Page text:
Body of teenager identified as Kenneth Nevada Williams in 1978

A body found in Southern California over four decades ago has finally been identified by DNA technology as a teenager from La Puente.

The remains of “John Doe 1978,” discovered June 3, 1978 on a residential street in Long Beach, have been officially identified as Kenneth Nevada Williams, the Long Beach Police Department (LBPD) said in a statement Wednesday.

Williams, 15, ran away from his home in La Puente the same year his body was discovered. He was never reported missing.

At the time of his death, he had the word “paid” stamped on his hand.

“There was no identification, fingerprints were taken, the fingerprints did not match any database and unfortunately the victim was only identified as John Doe,” LBPD detective Shea Robertson told ABC7 of the initial discovery of William’s body.

John Doe 1978 was originally linked to convicted serial killer Randy Kraft. Sometimes known as the “Freeway Killer,” Kraft raped, tortured, and murdered 16 young men in Southern California between 1972 and 1983. After an investigation, he was ruled out as a suspect.

The breakthrough in the 44-year-old case came in September when homicide detectives approached the Othram lab in Texas to create a 1978 DNA sample from John Doe for investigative genealogy. The sample was then matched against Williams.

Although police didn’t reveal how Williams died, they promised to continue the investigation into his death.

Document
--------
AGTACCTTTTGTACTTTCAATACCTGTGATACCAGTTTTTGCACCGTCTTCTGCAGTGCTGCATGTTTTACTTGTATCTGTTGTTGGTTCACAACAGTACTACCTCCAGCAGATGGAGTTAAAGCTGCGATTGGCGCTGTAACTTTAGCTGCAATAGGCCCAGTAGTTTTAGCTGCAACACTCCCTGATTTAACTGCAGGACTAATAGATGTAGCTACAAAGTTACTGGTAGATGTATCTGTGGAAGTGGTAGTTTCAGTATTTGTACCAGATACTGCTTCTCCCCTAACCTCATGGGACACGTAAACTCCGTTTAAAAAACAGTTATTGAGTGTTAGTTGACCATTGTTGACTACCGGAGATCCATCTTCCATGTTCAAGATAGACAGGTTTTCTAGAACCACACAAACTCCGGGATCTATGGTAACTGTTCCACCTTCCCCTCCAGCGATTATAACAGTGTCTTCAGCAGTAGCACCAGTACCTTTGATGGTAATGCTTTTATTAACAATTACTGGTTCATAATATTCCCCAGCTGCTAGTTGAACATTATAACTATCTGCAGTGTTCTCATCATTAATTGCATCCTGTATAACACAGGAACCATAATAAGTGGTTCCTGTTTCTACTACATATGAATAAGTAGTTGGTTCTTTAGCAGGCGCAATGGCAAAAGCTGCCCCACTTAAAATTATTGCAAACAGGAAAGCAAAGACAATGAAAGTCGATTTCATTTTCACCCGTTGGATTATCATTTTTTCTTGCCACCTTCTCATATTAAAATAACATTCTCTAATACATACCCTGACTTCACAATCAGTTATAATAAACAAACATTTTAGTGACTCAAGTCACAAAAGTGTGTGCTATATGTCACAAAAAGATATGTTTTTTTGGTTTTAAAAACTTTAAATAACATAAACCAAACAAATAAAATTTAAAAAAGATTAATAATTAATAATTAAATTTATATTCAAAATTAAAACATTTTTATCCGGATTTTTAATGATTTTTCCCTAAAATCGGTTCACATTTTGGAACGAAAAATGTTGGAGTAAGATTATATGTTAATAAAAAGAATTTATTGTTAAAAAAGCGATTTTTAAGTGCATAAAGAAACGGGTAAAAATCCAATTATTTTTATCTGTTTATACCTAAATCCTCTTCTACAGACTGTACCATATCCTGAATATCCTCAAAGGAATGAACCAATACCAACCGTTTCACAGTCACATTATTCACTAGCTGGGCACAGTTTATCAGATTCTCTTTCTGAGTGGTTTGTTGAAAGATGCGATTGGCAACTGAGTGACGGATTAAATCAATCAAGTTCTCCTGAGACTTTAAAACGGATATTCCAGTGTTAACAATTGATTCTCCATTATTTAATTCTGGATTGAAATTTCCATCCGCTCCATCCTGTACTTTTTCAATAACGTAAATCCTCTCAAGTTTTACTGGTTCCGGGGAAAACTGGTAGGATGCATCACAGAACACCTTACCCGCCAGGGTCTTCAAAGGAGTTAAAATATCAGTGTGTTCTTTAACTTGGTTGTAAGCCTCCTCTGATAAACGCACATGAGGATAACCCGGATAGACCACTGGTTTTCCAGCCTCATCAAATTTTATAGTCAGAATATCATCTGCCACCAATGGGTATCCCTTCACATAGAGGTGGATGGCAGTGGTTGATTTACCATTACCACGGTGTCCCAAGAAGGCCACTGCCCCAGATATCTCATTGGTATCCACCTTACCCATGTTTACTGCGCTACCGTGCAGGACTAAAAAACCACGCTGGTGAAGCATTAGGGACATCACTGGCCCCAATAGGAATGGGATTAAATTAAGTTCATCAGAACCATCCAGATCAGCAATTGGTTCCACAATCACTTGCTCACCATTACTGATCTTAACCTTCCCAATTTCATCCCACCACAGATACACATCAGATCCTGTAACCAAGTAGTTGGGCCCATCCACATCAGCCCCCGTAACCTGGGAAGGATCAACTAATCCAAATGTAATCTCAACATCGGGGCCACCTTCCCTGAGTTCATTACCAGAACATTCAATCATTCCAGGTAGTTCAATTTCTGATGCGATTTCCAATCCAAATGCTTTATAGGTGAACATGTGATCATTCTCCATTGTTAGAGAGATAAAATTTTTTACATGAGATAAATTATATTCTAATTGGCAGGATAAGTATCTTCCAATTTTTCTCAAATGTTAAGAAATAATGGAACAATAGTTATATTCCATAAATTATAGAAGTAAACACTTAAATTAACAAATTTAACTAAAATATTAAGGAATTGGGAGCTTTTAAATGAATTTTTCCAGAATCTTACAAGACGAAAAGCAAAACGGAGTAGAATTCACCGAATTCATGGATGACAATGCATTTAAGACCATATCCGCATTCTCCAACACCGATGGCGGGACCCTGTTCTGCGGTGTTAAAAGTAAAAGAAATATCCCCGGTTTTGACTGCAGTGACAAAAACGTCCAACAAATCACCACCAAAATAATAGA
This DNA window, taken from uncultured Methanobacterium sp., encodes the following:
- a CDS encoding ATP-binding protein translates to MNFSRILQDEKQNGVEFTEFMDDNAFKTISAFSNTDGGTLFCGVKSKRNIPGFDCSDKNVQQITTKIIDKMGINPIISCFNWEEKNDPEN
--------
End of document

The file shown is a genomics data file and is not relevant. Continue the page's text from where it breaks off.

“Justice delayed in this case need not be justice denied. Kenneth Nevada Williams is now a known victim and identifying his killer is the next step in solving this case,” Donald Alway, deputy executive director of the FBI’s Los Angeles Field Office, said in a statement.

Speaking to ABC7 earlier this week, Williams’ sister, Roxanne Jones, said the family assumed the teen had started a new life elsewhere.

“He wanted to live in the city and go to clubs and have fun and he was just … he wasn’t into drugs or anything like that, but you know, bright lights, big city,” she told the outlet.

“As soon [the police] said there was a family DNA match, I knew who it was, who it had to be.

Williams’ death is one of several cold cases that are moving closer to a solution thanks to advanced DNA technology. Last month, police in Marysville, WA, made an arrest in connection with the 1998 murder of Jennifer Brinkman after DNA from the murder weapon was linked to a suspect.

“Resolving this case has been a top priority for the Marysville Police Department for more than 24 years,” Police Commissioner Erik Scairpon said at the time.

“We never gave that up or put it on the shelf. It was continually investigated in the belief that one day we would be able to achieve some degree of closure for the family and justice for Jennifer.” Body of teenager identified as Kenneth Nevada Williams in 1978


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